Paper Cup, Fazoli’s Restaurant

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Description
Table manners: easier to teach at table
QUIT THE CUP HOLDER: trade the car for the dinner table tonight
REAL MEAL TIP: Sip. Don’t gulp.
I believe that fast doesn’t have to mean fried and tasteless. I believe that not all food needs to be drowned in ketchup to taste better. I believe just because it’s soccer season doesn’t mean it’s deep fried season. I believe life should be less overdone and more, shall we say, al dente.
These phrases sound like messaging from an educational organization promoting nutrition and healthy eating. But no, they are among the slogans printed on the paper cups used for drinks at Fazoli’s, a “fast casual” restaurant chain with the tagline: “fast. fresh. italian.” And yes, in the complex world of food in 21st century America, the popular concepts of “fresh,” “real,” “dinner table,” and “slow”—not not typically associated with fast food—can find a home in a such a restaurant chain.
The first Fazoli’s was established in 1988, in Lexington, Kentu
cky, and in the 1990s the chain developed its mission to “Serve America premium quality Italian food, fast, fresh, & friendly.” The “fast casual” segment in the restaurant industry, positioned between fast food drive-ins and casual dining restaurants, gained momentum in the 2000s. Known for providing customized, freshly prepared food in a slightly more upscale environment than fast food chains, “fast casual” places generally do not offer a drive-thru option. As of 2013, Fazoli’s operated 217 restaurants in 26 states. This paper cup was collected from the restaurant in Fayetteville, North Carolina.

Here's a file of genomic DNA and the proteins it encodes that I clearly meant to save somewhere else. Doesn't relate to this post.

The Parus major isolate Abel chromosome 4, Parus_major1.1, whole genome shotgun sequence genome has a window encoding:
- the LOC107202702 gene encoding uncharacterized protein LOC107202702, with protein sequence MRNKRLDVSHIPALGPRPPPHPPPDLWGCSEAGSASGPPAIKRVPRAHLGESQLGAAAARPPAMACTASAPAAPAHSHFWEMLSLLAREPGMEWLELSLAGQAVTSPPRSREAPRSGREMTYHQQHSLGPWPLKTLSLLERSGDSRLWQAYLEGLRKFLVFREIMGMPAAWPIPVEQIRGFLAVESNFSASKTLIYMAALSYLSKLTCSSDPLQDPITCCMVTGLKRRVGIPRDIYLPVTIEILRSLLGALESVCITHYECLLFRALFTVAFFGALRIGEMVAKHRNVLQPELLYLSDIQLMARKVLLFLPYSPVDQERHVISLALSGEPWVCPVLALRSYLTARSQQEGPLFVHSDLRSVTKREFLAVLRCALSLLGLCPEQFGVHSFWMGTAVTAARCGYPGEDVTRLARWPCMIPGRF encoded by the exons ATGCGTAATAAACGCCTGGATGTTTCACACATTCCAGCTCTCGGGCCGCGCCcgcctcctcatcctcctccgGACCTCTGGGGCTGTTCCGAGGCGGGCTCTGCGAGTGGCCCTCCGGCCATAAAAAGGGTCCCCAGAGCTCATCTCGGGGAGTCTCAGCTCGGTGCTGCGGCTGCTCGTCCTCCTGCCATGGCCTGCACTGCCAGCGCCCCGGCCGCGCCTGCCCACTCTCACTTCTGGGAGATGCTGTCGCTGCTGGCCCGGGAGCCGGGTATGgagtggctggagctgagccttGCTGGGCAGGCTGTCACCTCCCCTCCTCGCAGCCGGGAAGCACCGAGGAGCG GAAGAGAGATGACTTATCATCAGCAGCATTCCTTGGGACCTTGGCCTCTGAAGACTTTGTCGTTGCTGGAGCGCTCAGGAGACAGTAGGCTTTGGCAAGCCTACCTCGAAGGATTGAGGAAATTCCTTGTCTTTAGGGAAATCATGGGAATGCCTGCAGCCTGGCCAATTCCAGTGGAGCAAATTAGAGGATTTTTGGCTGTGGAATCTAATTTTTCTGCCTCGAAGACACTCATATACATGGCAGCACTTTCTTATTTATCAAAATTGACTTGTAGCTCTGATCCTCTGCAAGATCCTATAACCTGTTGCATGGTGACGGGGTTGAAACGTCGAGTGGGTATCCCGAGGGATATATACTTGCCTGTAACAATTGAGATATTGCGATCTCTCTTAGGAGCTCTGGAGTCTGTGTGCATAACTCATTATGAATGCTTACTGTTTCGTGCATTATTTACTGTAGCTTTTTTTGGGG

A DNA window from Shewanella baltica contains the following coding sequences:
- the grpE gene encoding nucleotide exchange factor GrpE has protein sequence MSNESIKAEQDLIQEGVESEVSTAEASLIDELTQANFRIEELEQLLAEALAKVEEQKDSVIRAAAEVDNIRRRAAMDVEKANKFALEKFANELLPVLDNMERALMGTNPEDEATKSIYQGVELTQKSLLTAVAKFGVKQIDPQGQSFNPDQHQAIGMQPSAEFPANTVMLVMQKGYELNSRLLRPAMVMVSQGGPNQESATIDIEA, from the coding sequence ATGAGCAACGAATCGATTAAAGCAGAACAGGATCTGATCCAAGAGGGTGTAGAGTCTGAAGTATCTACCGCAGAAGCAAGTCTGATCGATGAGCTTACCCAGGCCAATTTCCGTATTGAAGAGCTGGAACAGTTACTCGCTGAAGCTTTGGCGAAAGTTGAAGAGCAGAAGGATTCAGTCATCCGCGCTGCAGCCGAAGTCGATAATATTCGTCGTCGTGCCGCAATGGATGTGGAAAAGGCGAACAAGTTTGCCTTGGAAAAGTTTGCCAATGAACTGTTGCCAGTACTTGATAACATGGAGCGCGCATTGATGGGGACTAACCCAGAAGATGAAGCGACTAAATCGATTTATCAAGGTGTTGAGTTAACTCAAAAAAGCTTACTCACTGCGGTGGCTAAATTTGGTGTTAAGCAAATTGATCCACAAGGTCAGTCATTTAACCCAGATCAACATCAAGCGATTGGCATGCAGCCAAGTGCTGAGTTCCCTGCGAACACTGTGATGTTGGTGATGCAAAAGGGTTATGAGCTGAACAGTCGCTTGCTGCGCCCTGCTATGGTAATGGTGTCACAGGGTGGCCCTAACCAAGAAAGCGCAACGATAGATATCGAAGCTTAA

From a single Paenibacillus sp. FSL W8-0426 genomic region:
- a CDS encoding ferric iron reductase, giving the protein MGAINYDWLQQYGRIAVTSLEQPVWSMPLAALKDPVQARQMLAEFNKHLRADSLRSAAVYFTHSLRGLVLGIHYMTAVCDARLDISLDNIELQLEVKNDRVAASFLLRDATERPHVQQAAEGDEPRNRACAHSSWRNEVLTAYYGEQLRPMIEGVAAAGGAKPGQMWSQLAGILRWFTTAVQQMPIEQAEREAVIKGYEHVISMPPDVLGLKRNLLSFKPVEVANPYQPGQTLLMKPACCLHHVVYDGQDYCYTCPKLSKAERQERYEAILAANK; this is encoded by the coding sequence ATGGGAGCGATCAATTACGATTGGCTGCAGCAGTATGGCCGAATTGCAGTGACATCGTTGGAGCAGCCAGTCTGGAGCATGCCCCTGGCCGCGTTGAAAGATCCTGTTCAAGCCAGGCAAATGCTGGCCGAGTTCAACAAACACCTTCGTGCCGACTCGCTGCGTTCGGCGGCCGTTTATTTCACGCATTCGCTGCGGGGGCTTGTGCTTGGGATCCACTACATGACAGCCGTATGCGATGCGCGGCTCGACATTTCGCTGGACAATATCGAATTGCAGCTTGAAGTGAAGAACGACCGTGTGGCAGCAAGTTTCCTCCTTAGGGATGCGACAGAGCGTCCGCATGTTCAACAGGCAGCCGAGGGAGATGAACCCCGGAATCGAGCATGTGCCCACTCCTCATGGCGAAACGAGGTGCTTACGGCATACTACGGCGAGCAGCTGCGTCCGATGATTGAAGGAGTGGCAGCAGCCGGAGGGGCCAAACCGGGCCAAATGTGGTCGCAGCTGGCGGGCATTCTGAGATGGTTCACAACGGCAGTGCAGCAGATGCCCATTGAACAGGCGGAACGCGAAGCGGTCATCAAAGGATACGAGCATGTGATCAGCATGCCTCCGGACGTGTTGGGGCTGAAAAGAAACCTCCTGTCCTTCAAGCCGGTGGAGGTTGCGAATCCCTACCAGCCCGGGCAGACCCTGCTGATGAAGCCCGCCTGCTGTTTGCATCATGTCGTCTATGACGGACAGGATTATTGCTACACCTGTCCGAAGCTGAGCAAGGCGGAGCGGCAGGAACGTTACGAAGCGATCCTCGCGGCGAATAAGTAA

Location
Currently not on view
Physical Description
cardboard (overall material)
white (overall color)
red (overall color)
black (overall color)
Measurements
overall: 6 in x 3 1/2 in; 15.24 cm x 8.89 cm
ID Number
2013.3057.02
catalog number
2013.3057.02
nonaccession number
2013.3057
Credit Line
Gift of Paul B. McCracken
See more items in
Work and Industry: Food Technology
Food
Data Source
National Museum of American History, Kenneth E. Behring Center

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